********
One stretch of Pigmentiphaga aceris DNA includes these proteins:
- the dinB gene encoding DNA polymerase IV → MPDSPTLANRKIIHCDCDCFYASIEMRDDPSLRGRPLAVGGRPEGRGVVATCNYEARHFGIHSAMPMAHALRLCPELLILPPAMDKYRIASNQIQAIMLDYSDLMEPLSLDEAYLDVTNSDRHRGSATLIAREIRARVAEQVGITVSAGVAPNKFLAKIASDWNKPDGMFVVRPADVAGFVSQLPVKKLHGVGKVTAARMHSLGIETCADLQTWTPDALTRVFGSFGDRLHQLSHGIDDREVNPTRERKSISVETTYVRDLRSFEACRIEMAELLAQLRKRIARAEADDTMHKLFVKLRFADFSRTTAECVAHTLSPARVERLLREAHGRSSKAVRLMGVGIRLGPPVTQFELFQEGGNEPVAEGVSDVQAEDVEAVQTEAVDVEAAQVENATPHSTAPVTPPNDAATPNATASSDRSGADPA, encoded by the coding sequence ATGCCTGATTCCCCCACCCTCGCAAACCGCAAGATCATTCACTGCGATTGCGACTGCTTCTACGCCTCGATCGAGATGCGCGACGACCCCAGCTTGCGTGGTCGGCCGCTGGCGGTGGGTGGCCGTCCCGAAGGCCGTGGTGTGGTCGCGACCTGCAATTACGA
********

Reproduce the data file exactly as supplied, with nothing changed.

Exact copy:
One stretch of Pigmentiphaga aceris DNA includes these proteins:
- the dinB gene encoding DNA polymerase IV → MPDSPTLANRKIIHCDCDCFYASIEMRDDPSLRGRPLAVGGRPEGRGVVATCNYEARHFGIHSAMPMAHALRLCPELLILPPAMDKYRIASNQIQAIMLDYSDLMEPLSLDEAYLDVTNSDRHRGSATLIAREIRARVAEQVGITVSAGVAPNKFLAKIASDWNKPDGMFVVRPADVAGFVSQLPVKKLHGVGKVTAARMHSLGIETCADLQTWTPDALTRVFGSFGDRLHQLSHGIDDREVNPTRERKSISVETTYVRDLRSFEACRIEMAELLAQLRKRIARAEADDTMHKLFVKLRFADFSRTTAECVAHTLSPARVERLLREAHGRSSKAVRLMGVGIRLGPPVTQFELFQEGGNEPVAEGVSDVQAEDVEAVQTEAVDVEAAQVENATPHSTAPVTPPNDAATPNATASSDRSGADPA, encoded by the coding sequence ATGCCTGATTCCCCCACCCTCGCAAACCGCAAGATCATTCACTGCGATTGCGACTGCTTCTACGCCTCGATCGAGATGCGCGACGACCCCAGCTTGCGTGGTCGGCCGCTGGCGGTGGGTGGCCGTCCCGAAGGCCGTGGTGTGGTCGCGACCTGCAATTACGA